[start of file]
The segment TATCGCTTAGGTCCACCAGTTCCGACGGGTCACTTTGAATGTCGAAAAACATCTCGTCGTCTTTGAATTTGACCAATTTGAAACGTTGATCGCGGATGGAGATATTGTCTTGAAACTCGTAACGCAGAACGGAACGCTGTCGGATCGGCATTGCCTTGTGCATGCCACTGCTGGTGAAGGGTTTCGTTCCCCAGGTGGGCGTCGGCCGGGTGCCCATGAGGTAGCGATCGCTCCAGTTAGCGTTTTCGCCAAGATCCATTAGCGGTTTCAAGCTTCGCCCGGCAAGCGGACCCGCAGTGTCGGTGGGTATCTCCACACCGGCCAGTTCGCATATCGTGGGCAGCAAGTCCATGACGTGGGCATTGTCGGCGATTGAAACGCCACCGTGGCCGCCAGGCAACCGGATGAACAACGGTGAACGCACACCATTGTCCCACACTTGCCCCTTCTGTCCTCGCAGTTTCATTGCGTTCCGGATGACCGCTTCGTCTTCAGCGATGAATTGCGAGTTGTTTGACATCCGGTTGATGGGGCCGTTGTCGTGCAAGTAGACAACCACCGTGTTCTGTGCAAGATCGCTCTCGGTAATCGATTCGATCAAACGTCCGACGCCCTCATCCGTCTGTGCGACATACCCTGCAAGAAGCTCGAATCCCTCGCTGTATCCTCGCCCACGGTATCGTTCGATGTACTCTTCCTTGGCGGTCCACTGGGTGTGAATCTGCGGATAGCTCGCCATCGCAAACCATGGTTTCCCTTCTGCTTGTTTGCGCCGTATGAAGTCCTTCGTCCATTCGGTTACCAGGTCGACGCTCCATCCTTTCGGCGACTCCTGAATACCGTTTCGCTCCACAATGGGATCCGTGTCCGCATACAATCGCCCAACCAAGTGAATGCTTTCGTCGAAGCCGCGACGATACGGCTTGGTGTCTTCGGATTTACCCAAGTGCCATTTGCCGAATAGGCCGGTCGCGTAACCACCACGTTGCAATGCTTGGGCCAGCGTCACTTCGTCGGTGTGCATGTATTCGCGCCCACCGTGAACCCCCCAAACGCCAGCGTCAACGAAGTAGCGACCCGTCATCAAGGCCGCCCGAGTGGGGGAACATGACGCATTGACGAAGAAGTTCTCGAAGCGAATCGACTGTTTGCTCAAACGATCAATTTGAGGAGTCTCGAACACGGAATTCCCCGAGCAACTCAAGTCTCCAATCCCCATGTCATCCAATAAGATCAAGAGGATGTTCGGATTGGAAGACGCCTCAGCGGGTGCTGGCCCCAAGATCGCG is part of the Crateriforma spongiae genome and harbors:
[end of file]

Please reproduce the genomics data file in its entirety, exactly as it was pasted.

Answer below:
The segment TATCGCTTAGGTCCACCAGTTCCGACGGGTCACTTTGAATGTCGAAAAACATCTCGTCGTCTTTGAATTTGACCAATTTGAAACGTTGATCGCGGATGGAGATATTGTCTTGAAACTCGTAACGCAGAACGGAACGCTGTCGGATCGGCATTGCCTTGTGCATGCCACTGCTGGTGAAGGGTTTCGTTCCCCAGGTGGGCGTCGGCCGGGTGCCCATGAGGTAGCGATCGCTCCAGTTAGCGTTTTCGCCAAGATCCATTAGCGGTTTCAAGCTTCGCCCGGCAAGCGGACCCGCAGTGTCGGTGGGTATCTCCACACCGGCCAGTTCGCATATCGTGGGCAGCAAGTCCATGACGTGGGCATTGTCGGCGATTGAAACGCCACCGTGGCCGCCAGGCAACCGGATGAACAACGGTGAACGCACACCATTGTCCCACACTTGCCCCTTCTGTCCTCGCAGTTTCATTGCGTTCCGGATGACCGCTTCGTCTTCAGCGATGAATTGCGAGTTGTTTGACATCCGGTTGATGGGGCCGTTGTCGTGCAAGTAGACAACCACCGTGTTCTGTGCAAGATCGCTCTCGGTAATCGATTCGATCAAACGTCCGACGCCCTCATCCGTCTGTGCGACATACCCTGCAAGAAGCTCGAATCCCTCGCTGTATCCTCGCCCACGGTATCGTTCGATGTACTCTTCCTTGGCGGTCCACTGGGTGTGAATCTGCGGATAGCTCGCCATCGCAAACCATGGTTTCCCTTCTGCTTGTTTGCGCCGTATGAAGTCCTTCGTCCATTCGGTTACCAGGTCGACGCTCCATCCTTTCGGCGACTCCTGAATACCGTTTCGCTCCACAATGGGATCCGTGTCCGCATACAATCGCCCAACCAAGTGAATGCTTTCGTCGAAGCCGCGACGATACGGCTTGGTGTCTTCGGATTTACCCAAGTGCCATTTGCCGAATAGGCCGGTCGCGTAACCACCACGTTGCAATGCTTGGGCCAGCGTCACTTCGTCGGTGTGCATGTATTCGCGCCCACCGTGAACCCCCCAAACGCCAGCGTCAACGAAGTAGCGACCCGTCATCAAGGCCGCCCGAGTGGGGGAACATGACGCATTGACGAAGAAGTTCTCGAAGCGAATCGACTGTTTGCTCAAACGATCAATTTGAGGAGTCTCGAACACGGAATTCCCCGAGCAACTCAAGTCTCCAATCCCCATGTCATCCAATAAGATCAAGAGGATGTTCGGATTGGAAGACGCCTCAGCGGGTGCTGGCCCCAAGATCGCG is part of the Crateriforma spongiae genome and harbors: